Policies and guidelines help governments avoid potential problems with social media tools
Apr. 24, 2012 6:32pm
From Washington to Florida, local governments are using social mediatools like Facebook and Twitter to serve and engage the public. To minimize problems, including legal ones, and maximize effectiveness, they are creating social media policies and procedures to guide employees and elected officials in posting appropriately.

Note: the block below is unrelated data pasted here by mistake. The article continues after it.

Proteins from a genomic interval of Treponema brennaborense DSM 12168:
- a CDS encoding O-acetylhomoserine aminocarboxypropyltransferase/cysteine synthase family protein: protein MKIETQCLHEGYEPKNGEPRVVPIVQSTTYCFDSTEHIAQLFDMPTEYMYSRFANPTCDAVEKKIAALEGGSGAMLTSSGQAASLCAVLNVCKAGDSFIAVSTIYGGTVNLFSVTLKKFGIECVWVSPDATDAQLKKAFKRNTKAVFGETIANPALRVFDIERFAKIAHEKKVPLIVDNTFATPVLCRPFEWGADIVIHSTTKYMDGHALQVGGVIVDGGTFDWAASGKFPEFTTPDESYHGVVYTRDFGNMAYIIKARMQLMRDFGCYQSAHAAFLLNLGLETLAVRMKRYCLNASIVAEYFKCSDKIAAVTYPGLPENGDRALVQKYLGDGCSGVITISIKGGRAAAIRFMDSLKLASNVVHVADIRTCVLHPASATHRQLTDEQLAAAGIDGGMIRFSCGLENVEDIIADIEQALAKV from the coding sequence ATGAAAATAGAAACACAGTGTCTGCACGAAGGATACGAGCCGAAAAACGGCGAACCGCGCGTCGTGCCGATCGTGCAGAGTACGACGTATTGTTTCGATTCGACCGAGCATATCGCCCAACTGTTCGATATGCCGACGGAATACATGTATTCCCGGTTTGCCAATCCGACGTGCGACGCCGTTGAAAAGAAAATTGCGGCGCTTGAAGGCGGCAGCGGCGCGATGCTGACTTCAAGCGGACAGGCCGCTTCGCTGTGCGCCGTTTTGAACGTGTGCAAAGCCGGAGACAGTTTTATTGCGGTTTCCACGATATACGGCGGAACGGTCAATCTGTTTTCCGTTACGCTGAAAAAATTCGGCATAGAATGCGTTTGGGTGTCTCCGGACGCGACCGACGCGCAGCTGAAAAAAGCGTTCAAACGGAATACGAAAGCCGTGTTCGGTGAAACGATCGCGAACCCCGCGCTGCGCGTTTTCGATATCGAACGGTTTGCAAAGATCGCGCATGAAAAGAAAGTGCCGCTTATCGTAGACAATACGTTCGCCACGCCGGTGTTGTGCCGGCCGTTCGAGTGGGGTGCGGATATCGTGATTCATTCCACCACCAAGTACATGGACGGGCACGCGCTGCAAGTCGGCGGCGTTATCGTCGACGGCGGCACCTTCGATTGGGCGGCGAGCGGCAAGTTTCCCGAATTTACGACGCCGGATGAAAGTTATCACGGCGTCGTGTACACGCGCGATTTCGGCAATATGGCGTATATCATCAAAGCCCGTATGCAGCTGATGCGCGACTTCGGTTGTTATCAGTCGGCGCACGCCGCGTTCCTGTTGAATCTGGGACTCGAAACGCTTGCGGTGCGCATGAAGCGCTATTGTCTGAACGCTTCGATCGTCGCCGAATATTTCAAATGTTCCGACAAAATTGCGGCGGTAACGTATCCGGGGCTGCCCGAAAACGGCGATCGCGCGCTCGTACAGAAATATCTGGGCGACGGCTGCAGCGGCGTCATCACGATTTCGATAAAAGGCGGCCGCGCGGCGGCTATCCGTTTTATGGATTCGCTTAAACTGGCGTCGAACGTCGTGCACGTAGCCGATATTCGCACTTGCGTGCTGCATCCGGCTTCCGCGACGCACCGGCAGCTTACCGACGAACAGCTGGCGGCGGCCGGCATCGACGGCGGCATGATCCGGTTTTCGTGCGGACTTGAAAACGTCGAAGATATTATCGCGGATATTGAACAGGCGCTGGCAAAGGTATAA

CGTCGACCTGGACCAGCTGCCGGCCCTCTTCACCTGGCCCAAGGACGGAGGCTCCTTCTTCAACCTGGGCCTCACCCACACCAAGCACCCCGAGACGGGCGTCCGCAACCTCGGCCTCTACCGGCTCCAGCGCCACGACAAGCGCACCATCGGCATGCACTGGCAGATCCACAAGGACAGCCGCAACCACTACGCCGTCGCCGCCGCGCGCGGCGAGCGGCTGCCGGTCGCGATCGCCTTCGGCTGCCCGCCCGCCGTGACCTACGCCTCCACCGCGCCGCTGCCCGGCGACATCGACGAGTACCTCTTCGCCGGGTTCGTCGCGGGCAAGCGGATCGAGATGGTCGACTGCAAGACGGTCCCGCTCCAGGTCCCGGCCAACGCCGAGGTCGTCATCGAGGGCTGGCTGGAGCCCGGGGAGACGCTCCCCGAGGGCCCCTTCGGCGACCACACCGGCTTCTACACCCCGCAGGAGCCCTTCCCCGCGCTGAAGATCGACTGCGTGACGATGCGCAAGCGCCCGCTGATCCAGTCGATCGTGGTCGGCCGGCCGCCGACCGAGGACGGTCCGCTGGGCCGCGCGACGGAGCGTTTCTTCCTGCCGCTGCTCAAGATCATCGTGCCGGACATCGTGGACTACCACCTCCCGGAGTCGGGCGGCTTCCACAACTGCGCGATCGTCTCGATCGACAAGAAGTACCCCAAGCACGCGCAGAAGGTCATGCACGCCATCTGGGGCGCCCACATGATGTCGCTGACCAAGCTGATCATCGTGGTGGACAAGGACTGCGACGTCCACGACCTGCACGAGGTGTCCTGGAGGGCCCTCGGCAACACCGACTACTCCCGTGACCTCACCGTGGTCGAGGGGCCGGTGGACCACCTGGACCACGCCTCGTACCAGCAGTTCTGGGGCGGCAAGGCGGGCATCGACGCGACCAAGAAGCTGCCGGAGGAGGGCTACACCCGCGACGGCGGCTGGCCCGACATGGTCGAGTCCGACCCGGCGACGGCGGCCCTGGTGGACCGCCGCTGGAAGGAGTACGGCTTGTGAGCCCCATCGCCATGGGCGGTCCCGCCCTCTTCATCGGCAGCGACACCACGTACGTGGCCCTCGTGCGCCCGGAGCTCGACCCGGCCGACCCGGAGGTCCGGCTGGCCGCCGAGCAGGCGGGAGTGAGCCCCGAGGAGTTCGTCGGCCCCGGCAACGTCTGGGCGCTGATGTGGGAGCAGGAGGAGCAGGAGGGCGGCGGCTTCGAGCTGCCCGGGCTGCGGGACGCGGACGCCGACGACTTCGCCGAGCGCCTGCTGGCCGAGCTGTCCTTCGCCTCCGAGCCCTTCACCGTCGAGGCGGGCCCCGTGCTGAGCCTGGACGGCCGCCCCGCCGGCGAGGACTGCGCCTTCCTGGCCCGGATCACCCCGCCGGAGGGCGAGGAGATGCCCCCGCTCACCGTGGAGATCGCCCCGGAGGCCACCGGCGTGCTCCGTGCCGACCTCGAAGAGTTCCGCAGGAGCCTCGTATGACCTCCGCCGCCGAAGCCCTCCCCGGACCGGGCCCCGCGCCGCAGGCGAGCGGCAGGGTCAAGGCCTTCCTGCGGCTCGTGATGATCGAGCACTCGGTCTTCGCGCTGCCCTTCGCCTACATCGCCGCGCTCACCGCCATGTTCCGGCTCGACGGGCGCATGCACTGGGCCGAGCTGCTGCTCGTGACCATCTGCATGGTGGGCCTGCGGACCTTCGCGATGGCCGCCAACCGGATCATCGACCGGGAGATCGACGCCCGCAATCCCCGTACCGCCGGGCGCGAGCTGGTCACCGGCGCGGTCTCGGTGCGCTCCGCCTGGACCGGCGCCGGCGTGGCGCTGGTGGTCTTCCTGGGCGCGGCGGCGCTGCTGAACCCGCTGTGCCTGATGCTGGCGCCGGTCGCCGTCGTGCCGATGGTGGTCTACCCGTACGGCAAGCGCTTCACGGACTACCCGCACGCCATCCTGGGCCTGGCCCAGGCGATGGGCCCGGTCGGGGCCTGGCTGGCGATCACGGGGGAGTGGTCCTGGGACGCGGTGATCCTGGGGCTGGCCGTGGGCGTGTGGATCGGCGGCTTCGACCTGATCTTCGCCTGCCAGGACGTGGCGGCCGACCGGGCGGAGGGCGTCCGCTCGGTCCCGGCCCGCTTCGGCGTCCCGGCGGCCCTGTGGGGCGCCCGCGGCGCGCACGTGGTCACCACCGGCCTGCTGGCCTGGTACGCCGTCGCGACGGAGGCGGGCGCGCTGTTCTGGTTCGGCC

Social media’s benefits are tremendous, but so are the potential land mines, especially when the two-way conversation involves a government entity, says Paul Rubell, a New York-based social media law expert. Privacy and freedom of speech concerns, records retention, managing public comment, employee access and use, information retrieval, and similar issues all come into play with Facebook, Twitter, YouTube, mobile applications and other social media tools. “It’s wonderful,” he says. “But nothing wonderful comes without pitfalls and risks.”
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